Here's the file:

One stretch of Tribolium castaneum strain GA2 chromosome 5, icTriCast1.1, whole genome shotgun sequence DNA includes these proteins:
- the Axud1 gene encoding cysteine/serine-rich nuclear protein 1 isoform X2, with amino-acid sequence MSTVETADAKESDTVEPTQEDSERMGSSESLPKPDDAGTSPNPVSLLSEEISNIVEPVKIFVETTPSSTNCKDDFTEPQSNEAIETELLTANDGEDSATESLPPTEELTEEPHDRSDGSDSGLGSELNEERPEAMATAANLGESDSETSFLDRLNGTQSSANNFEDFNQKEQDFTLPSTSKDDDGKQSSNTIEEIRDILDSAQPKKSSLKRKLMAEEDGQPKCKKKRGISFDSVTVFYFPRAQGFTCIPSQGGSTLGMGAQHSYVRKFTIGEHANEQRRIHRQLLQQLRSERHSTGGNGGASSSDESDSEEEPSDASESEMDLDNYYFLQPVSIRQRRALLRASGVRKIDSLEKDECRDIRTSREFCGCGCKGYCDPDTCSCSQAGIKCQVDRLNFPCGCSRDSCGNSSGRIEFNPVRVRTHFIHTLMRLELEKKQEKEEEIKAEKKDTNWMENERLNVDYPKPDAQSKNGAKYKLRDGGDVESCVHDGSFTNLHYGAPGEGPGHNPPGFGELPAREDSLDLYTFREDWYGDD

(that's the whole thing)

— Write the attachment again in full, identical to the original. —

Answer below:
One stretch of Tribolium castaneum strain GA2 chromosome 5, icTriCast1.1, whole genome shotgun sequence DNA includes these proteins:
- the Axud1 gene encoding cysteine/serine-rich nuclear protein 1 isoform X2, with amino-acid sequence MSTVETADAKESDTVEPTQEDSERMGSSESLPKPDDAGTSPNPVSLLSEEISNIVEPVKIFVETTPSSTNCKDDFTEPQSNEAIETELLTANDGEDSATESLPPTEELTEEPHDRSDGSDSGLGSELNEERPEAMATAANLGESDSETSFLDRLNGTQSSANNFEDFNQKEQDFTLPSTSKDDDGKQSSNTIEEIRDILDSAQPKKSSLKRKLMAEEDGQPKCKKKRGISFDSVTVFYFPRAQGFTCIPSQGGSTLGMGAQHSYVRKFTIGEHANEQRRIHRQLLQQLRSERHSTGGNGGASSSDESDSEEEPSDASESEMDLDNYYFLQPVSIRQRRALLRASGVRKIDSLEKDECRDIRTSREFCGCGCKGYCDPDTCSCSQAGIKCQVDRLNFPCGCSRDSCGNSSGRIEFNPVRVRTHFIHTLMRLELEKKQEKEEEIKAEKKDTNWMENERLNVDYPKPDAQSKNGAKYKLRDGGDVESCVHDGSFTNLHYGAPGEGPGHNPPGFGELPAREDSLDLYTFREDWYGDD